Quentin Tarantino, the director of "Pulp Fiction" and "Django Unchained," is not unfamiliar with controversy. I realize this is a very I’m-20-years-old thing to say, but the man is one of the best directors out there. He took his passion for cinema and turned it into a successful career by writing and directing many of the most celebrated films of the last 25 years. His work is known for its fast-paced, witty and profane dialogue; its fantastical homages to other films and film styles (the Dirty Dozen, Spaghetti Westerns, Blaxploitation cinema) — and for his films’ often extreme violence.
That’s what critics often focus on. Many people are uncomfortable with his films’ violent nature, which is understandable and entirely their prerogative. But because this extreme violence is also often cynical — and doesn’t take place underneath a flag — cultural warriors of the stock that blame school shootings on video games, and teen pregnancy on secular music, often take aim at Tarantino as part of a decline in moral values. He’s also been criticized for his prolific use of the N-word in his films and for what many felt was an insensitive portrayal of the Southern slavery regime in "Django Unchained." But the big point is many, many people enjoy his films — shake out any college dorm and you’ll find dozens of mass-produced "Pulp Fiction" posters. That’s not going to change anytime soon.
It’s not a surprise, then, that Tarantino should again be the object of derision. What’s different this time is that the controversial things he did wasn’t something from a movie. It’s about things he said in real life; what’s disturbing is what he said really shouldn’t be controversial at all.
Saturday, Tarantino attended a march against police brutality in New York. He spoke at the event, saying "When I see murders, I do not stand by… I have to call a murder a murder, and I have to call the murderers the murderers."
Even a marginal use of critical thinking makes it clear this isn’t an "anti-cop hate" speech. It’s obvious Tarantino isn’t calling all cops murderers — such a statement would be ridiculous. When he says "murderers," he’s referring only to the specific cops who, you know, murder people.
Given the exceedingly high number of high-profile cases where citizens die or are assaulted at the hands of the police, does this not seem fair?
Bill O’Reilly and his reactionary fellows don’t seem to think so. O’Reilly declared Tarantino’s career to be "destroyed," while the president of a New York City police union called for a boycott of the director’s movies and named him a "purveyor of degeneracy," placing himself in a long tradition of right-wing figures denouncing what they see as degenerate art.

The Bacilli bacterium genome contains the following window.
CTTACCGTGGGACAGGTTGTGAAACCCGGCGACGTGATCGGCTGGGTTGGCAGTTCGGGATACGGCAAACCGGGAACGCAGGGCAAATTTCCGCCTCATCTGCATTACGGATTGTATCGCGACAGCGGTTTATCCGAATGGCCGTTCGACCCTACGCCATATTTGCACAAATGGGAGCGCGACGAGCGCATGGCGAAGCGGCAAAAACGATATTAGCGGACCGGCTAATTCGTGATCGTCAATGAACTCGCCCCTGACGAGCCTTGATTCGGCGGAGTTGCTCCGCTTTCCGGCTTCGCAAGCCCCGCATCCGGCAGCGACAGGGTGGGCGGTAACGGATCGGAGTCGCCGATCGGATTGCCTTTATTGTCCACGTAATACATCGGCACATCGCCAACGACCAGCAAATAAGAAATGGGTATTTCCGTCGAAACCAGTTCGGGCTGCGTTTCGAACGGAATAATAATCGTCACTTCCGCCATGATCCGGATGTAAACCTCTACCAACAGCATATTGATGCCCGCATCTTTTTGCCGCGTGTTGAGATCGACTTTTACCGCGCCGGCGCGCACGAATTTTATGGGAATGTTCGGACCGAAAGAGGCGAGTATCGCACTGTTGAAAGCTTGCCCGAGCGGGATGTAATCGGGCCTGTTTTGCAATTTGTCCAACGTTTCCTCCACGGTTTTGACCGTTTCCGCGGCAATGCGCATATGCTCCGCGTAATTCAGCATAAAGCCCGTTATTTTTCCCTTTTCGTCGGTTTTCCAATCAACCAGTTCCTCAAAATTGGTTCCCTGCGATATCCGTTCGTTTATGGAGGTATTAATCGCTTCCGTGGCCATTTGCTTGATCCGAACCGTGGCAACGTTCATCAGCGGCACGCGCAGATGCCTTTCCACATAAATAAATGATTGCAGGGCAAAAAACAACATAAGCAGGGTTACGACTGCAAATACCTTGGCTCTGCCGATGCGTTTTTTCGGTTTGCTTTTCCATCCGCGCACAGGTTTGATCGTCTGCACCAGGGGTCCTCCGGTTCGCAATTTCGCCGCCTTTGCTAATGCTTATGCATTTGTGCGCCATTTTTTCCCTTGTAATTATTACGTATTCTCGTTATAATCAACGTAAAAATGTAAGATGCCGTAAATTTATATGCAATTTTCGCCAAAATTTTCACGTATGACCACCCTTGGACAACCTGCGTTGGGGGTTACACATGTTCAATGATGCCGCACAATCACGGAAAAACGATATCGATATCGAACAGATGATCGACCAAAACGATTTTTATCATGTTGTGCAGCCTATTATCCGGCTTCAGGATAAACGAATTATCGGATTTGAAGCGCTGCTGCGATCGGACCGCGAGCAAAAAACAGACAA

What they’re actually mad about, though, has very little to do with Tarantino. As a representative of the "liberal" media, his behavior is to be expected. What these guys (they’re almost always guys) are truly angry about is the movement this popular figure is endorsing. The boycott probably won’t work — the only people who’d buy into this mess wouldn’t watch his films anyway. Some NYPD officers themselves don’t take it seriously.
That aforementioned movement, Black Lives Matter, was created with the rather moderate purpose to reform the nation’s law enforcement institutions so they don’t kill quite so many black people. But luminaries in conservative media circles do nothing but condemn this necessary aim. A Breitbart News Network contributor writing about the Tarantino affair called BLM a "left-wing, anti-police hate group." This is not unique. Yet, despite their best efforts to prove otherwise, there is no demonstrable link between BLM and police deaths, and this is turning out to be the second-safest year for police on record.
Why, then, is a movement whose essential demand is "hey, please stop killing us" labeled as a hate group? How can people rationalize a grown man hurling a high schooler up and down a classroom for being quietly disobedient? Whom do these so-called advocates of liberty support when armed agents of the state repeatedly violate the rights of citizens and without remorse?
Could it have anything to do with who the primary victims of this condition are, and who are calling for its end?
Our current system clearly isn’t working — assault and death at the hands of those meant to protect us are everyday events in this country. Speaking out against police brutality shouldn’t be an invitation to controversy.
Alec Carver is a UF history junior. His column appears on Fridays.